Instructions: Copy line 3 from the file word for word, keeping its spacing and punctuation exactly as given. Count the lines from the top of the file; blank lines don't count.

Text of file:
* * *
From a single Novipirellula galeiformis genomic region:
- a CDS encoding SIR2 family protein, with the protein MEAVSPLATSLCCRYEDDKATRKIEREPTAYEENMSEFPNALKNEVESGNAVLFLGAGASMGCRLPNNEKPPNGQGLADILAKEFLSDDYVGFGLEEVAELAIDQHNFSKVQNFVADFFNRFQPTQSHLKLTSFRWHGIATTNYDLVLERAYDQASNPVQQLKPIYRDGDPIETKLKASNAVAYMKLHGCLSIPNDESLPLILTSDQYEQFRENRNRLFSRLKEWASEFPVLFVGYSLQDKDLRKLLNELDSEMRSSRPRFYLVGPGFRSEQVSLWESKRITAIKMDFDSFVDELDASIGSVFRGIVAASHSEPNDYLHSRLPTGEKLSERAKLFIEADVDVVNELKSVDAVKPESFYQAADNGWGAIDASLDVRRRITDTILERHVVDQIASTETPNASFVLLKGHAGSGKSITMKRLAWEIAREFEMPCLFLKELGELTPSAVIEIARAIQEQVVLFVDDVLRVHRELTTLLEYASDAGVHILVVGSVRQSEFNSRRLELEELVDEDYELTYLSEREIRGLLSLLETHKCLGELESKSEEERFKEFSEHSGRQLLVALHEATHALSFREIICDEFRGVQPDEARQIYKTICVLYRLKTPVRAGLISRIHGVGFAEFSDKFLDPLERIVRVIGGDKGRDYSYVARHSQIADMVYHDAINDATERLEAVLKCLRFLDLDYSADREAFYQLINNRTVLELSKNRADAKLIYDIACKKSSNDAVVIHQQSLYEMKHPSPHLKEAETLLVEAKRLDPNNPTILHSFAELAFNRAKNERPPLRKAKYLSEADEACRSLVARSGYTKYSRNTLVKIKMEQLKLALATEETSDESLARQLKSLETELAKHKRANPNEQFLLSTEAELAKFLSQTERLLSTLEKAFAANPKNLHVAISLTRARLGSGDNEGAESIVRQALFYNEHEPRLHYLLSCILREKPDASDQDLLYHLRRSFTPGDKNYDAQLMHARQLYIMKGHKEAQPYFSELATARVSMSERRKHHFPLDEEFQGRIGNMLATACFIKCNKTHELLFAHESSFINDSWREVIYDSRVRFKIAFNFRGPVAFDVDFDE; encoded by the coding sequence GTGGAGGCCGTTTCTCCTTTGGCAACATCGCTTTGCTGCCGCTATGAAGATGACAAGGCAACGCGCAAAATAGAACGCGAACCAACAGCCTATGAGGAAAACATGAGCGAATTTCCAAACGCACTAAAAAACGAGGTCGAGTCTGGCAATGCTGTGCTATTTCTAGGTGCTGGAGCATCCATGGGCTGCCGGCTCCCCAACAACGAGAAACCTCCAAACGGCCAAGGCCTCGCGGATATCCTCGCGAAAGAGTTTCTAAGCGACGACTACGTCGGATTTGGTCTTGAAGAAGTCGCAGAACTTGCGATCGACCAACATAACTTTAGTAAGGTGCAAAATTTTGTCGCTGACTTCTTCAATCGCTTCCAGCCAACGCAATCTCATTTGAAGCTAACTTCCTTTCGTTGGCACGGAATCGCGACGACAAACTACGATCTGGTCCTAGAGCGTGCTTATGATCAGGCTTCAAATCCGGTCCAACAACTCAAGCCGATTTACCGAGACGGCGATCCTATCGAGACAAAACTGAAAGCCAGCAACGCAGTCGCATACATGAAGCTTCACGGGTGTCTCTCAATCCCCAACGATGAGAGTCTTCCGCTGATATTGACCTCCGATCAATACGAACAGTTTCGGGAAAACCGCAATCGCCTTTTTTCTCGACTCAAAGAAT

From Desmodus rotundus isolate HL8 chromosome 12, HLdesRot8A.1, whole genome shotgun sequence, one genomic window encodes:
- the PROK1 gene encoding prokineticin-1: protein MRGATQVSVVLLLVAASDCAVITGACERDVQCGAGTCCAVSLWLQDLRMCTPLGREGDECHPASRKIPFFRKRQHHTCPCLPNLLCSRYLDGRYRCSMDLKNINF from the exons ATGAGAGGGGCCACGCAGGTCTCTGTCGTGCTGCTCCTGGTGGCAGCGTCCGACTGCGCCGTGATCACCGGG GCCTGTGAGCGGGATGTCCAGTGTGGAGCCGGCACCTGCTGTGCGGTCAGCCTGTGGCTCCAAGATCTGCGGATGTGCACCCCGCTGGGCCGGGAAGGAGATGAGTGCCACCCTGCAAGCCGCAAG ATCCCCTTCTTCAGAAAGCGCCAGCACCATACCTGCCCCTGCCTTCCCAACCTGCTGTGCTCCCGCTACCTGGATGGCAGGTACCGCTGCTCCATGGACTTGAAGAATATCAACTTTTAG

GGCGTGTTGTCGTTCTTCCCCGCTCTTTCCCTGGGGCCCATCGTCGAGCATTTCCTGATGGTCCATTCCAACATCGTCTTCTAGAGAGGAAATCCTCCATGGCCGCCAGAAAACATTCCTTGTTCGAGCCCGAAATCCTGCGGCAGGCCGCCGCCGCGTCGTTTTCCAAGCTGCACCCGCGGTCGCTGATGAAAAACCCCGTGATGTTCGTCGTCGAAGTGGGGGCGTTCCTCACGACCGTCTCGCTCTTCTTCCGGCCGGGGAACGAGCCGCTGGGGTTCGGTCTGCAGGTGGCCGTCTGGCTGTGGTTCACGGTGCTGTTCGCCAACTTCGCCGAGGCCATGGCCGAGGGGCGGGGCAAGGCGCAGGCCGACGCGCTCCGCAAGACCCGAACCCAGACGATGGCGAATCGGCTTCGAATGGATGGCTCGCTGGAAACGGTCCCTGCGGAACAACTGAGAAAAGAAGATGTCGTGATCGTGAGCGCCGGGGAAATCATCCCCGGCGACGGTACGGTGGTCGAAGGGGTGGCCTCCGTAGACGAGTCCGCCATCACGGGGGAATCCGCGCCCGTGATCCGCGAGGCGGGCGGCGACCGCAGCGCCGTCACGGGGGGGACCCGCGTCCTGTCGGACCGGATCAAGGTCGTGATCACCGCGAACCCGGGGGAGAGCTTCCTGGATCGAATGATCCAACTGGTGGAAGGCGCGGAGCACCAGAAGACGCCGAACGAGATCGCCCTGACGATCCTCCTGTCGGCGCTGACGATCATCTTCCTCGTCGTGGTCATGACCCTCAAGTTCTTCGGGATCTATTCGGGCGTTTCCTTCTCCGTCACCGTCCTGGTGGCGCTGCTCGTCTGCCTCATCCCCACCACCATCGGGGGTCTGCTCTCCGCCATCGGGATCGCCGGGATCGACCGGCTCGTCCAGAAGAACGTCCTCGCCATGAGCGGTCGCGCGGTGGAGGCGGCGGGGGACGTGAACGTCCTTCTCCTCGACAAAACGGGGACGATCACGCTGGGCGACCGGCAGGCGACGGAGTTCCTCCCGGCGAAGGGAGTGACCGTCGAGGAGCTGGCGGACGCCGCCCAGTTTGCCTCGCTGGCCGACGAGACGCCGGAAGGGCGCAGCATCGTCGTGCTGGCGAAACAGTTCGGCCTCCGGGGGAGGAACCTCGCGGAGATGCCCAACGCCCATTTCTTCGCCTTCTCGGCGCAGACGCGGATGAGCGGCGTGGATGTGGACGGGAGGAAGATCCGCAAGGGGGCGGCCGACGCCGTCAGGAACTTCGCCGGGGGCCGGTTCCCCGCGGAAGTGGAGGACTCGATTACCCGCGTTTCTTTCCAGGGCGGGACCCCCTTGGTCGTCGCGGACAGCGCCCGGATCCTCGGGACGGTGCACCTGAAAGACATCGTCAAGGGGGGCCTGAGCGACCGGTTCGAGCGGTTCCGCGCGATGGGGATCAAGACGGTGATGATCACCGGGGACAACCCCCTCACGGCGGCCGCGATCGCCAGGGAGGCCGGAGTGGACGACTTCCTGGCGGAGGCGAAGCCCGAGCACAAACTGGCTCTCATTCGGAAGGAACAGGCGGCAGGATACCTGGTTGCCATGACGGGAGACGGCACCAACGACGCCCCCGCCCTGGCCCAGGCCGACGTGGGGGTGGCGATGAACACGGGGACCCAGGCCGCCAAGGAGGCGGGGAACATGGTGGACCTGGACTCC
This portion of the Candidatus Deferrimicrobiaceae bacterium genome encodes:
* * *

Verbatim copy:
From Desmodus rotundus isolate HL8 chromosome 12, HLdesRot8A.1, whole genome shotgun sequence, one genomic window encodes: